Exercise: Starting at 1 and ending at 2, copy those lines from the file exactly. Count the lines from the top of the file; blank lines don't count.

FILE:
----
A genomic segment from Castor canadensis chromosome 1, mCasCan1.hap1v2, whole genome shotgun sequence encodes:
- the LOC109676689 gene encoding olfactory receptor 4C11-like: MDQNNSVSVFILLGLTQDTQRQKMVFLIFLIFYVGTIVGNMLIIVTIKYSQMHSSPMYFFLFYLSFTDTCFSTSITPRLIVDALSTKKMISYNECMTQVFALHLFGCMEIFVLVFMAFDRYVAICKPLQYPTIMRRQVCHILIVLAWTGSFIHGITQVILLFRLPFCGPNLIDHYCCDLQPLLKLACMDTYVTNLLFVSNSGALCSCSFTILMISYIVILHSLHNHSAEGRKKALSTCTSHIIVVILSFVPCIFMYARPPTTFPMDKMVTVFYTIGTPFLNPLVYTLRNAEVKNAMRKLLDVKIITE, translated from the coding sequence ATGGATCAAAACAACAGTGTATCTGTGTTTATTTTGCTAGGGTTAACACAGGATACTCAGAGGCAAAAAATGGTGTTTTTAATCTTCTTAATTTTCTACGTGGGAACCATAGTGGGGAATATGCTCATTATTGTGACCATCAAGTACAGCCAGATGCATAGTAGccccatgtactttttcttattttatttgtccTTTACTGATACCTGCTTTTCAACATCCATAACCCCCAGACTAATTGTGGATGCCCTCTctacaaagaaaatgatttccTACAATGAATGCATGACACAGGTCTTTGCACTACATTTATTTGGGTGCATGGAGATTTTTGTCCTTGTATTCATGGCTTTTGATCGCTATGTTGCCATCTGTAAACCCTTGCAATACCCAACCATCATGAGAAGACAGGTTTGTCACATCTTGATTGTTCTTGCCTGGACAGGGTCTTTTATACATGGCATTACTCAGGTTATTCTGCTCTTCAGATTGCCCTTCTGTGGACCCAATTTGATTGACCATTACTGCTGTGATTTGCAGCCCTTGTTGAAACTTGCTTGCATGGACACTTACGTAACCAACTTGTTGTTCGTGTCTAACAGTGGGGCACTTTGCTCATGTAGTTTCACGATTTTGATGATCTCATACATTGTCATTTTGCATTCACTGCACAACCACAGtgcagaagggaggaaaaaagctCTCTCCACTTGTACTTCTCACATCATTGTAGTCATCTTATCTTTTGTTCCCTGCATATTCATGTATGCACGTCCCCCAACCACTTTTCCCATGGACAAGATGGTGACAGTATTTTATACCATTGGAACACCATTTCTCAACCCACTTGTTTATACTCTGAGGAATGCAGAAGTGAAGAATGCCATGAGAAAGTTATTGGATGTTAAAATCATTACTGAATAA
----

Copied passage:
A genomic segment from Castor canadensis chromosome 1, mCasCan1.hap1v2, whole genome shotgun sequence encodes:
- the LOC109676689 gene encoding olfactory receptor 4C11-like: MDQNNSVSVFILLGLTQDTQRQKMVFLIFLIFYVGTIVGNMLIIVTIKYSQMHSSPMYFFLFYLSFTDTCFSTSITPRLIVDALSTKKMISYNECMTQVFALHLFGCMEIFVLVFMAFDRYVAICKPLQYPTIMRRQVCHILIVLAWTGSFIHGITQVILLFRLPFCGPNLIDHYCCDLQPLLKLACMDTYVTNLLFVSNSGALCSCSFTILMISYIVILHSLHNHSAEGRKKALSTCTSHIIVVILSFVPCIFMYARPPTTFPMDKMVTVFYTIGTPFLNPLVYTLRNAEVKNAMRKLLDVKIITE, translated from the coding sequence ATGGATCAAAACAACAGTGTATCTGTGTTTATTTTGCTAGGGTTAACACAGGATACTCAGAGGCAAAAAATGGTGTTTTTAATCTTCTTAATTTTCTACGTGGGAACCATAGTGGGGAATATGCTCATTATTGTGACCATCAAGTACAGCCAGATGCATAGTAGccccatgtactttttcttattttatttgtccTTTACTGATACCTGCTTTTCAACATCCATAACCCCCAGACTAATTGTGGATGCCCTCTctacaaagaaaatgatttccTACAATGAATGCATGACACAGGTCTTTGCACTACATTTATTTGGGTGCATGGAGATTTTTGTCCTTGTATTCATGGCTTTTGATCGCTATGTTGCCATCTGTAAACCCTTGCAATACCCAACCATCATGAGAAGACAGGTTTGTCACATCTTGATTGTTCTTGCCTGGACAGGGTCTTTTATACATGGCATTACTCAGGTTATTCTGCTCTTCAGATTGCCCTTCTGTGGACCCAATTTGATTGACCATTACTGCTGTGATTTGCAGCCCTTGTTGAAACTTGCTTGCATGGACACTTACGTAACCAACTTGTTGTTCGTGTCTAACAGTGGGGCACTTTGCTCATGTAGTTTCACGATTTTGATGATCTCATACATTGTCATTTTGCATTCACTGCACAACCACAGtgcagaagggaggaaaaaagctCTCTCCACTTGTACTTCTCACATCATTGTAGTCATCTTATCTTTTGTTCCCTGCATATTCATGTATGCACGTCCCCCAACCACTTTTCCCATGGACAAGATGGTGACAGTATTTTATACCATTGGAACACCATTTCTCAACCCACTTGTTTATACTCTGAGGAATGCAGAAGTGAAGAATGCCATGAGAAAGTTATTGGATGTTAAAATCATTACTGAATAA